By Arvind Saraf
There’s an old saying that goes, “You can’t improve what you can’t measure.” That’s why AI is making such an impact on data-heavy industries. But should AI be used to measure machines or humans? Let’s take a close look at one industry, manufacturing, where machines have been extensively measured for years, while humans have not been measured effectively.
While there is an abundant discourse about how artificial intelligence is transforming the way manufacturers source data and analytics to understand and address some of the biggest issues they have been facing when it comes to machines, very little has been discussed about a large pool of data that has been inaccessible for more than a century– actions performed by humans.
Despite all the hype surrounding automation and robotics in manufacturing, the simple fact is that humans still do the bulk of labour on assembly lines. A closer look at the numbers clearly indicates that it will take at least a 100 years before automation is more abundant than humans in manufacturing. A recent survey shows that up to 72 per cent of manufacturing tasks are still performed by humans and 71 percent of the value created by the operation comes from human actions. This figure is not surprising when you consider the cognitive ability, adaptability and dexterity humans bring to the table.
However, human activity on manufacturing lines has effectively remained invisible to analytics. Trying to harness this invaluable data, let alone put it to good use, has long been a challenge. Unlocking this data becomes all the more significant when you realise that almost 340 million humans, (according to a Goldman Sachs Research,) are still employed across various plants. This data further lends weight to the argument that human performance analytics is a clear requirement for success in manufacturing for the foreseeable future.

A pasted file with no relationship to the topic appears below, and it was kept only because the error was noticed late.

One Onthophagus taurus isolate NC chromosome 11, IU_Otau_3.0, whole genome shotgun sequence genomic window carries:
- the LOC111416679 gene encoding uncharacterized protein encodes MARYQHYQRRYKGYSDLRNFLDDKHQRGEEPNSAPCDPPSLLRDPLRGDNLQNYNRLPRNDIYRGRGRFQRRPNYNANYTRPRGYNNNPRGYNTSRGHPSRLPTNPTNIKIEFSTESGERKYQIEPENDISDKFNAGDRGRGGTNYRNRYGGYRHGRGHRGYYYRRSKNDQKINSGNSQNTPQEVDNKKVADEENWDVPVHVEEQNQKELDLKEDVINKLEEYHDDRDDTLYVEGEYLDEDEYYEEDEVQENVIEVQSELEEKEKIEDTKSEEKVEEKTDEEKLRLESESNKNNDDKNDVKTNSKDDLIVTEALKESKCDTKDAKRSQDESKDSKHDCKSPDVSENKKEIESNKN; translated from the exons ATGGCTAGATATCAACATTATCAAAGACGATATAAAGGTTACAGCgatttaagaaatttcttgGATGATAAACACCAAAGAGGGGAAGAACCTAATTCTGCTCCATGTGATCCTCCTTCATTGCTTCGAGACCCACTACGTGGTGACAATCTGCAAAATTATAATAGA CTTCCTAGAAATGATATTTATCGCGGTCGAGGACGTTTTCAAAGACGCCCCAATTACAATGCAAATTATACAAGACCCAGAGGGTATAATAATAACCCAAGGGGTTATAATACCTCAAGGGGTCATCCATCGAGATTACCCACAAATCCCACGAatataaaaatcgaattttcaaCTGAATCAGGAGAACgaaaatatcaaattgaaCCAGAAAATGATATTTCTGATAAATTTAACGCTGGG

The limitations of time and motion studies
The conventional methods to monitor human output using stopwatches or physical observation are fraught with several limitations. This process is time-consuming, labor-intensive, susceptible to observational bias, does not record behavioural data accurately and can lead to incomplete documentation and analysis. Besides, these processes can only measure the length of time it takes to complete the process and fail to observe other variables that need measuring, such as process adherence and output quality. Such limitations make it difficult for companies to make accurate assessments relevant to the performance and efficiency of their people and processes followed — and therefore make smart decisions about staffing, production, training and more.
Adding to the challenge is the sheer complexity of human actions. This is especially true for manufacturing. Although it seems like a simple task, to mount a circuit board, for example, there are several steps involved, making the process vulnerable to variability. The aforementioned survey points out that 73 percent of the variability on factory floors comes from human workers and not machines. While a robot can be programmed to do a job a thousand times without variation, the human output will vary in terms of quality, duration taken and more. The output could also differ from person to person, as no two people are the same.